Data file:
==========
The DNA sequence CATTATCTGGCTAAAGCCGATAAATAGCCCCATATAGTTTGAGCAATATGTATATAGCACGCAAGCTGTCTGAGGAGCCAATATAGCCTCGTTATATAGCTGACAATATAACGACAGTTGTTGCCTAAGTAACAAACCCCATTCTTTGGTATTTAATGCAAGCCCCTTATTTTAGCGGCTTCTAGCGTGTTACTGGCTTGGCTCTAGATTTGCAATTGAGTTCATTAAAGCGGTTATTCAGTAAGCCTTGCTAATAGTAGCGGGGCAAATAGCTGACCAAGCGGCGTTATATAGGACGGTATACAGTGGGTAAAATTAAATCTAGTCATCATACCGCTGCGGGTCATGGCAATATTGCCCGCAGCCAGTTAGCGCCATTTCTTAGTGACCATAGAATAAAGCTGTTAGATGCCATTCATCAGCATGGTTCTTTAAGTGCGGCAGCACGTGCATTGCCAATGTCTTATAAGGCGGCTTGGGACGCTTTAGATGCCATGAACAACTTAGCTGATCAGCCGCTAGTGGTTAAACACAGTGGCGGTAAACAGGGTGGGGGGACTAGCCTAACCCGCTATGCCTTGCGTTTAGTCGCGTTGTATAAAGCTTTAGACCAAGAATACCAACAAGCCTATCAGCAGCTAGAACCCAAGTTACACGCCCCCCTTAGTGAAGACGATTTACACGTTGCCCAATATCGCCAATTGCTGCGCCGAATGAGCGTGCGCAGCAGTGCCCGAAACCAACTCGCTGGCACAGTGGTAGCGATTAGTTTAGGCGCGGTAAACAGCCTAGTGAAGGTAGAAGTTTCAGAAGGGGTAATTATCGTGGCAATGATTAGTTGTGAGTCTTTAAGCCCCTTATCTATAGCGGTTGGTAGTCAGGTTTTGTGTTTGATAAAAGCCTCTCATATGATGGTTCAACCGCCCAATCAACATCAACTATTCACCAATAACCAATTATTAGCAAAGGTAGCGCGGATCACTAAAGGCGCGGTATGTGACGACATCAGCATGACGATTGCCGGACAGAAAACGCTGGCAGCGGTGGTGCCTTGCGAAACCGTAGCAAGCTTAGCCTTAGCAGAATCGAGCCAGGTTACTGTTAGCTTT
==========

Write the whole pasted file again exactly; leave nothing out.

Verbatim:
The DNA sequence CATTATCTGGCTAAAGCCGATAAATAGCCCCATATAGTTTGAGCAATATGTATATAGCACGCAAGCTGTCTGAGGAGCCAATATAGCCTCGTTATATAGCTGACAATATAACGACAGTTGTTGCCTAAGTAACAAACCCCATTCTTTGGTATTTAATGCAAGCCCCTTATTTTAGCGGCTTCTAGCGTGTTACTGGCTTGGCTCTAGATTTGCAATTGAGTTCATTAAAGCGGTTATTCAGTAAGCCTTGCTAATAGTAGCGGGGCAAATAGCTGACCAAGCGGCGTTATATAGGACGGTATACAGTGGGTAAAATTAAATCTAGTCATCATACCGCTGCGGGTCATGGCAATATTGCCCGCAGCCAGTTAGCGCCATTTCTTAGTGACCATAGAATAAAGCTGTTAGATGCCATTCATCAGCATGGTTCTTTAAGTGCGGCAGCACGTGCATTGCCAATGTCTTATAAGGCGGCTTGGGACGCTTTAGATGCCATGAACAACTTAGCTGATCAGCCGCTAGTGGTTAAACACAGTGGCGGTAAACAGGGTGGGGGGACTAGCCTAACCCGCTATGCCTTGCGTTTAGTCGCGTTGTATAAAGCTTTAGACCAAGAATACCAACAAGCCTATCAGCAGCTAGAACCCAAGTTACACGCCCCCCTTAGTGAAGACGATTTACACGTTGCCCAATATCGCCAATTGCTGCGCCGAATGAGCGTGCGCAGCAGTGCCCGAAACCAACTCGCTGGCACAGTGGTAGCGATTAGTTTAGGCGCGGTAAACAGCCTAGTGAAGGTAGAAGTTTCAGAAGGGGTAATTATCGTGGCAATGATTAGTTGTGAGTCTTTAAGCCCCTTATCTATAGCGGTTGGTAGTCAGGTTTTGTGTTTGATAAAAGCCTCTCATATGATGGTTCAACCGCCCAATCAACATCAACTATTCACCAATAACCAATTATTAGCAAAGGTAGCGCGGATCACTAAAGGCGCGGTATGTGACGACATCAGCATGACGATTGCCGGACAGAAAACGCTGGCAGCGGTGGTGCCTTGCGAAACCGTAGCAAGCTTAGCCTTAGCAGAATCGAGCCAGGTTACTGTTAGCTTT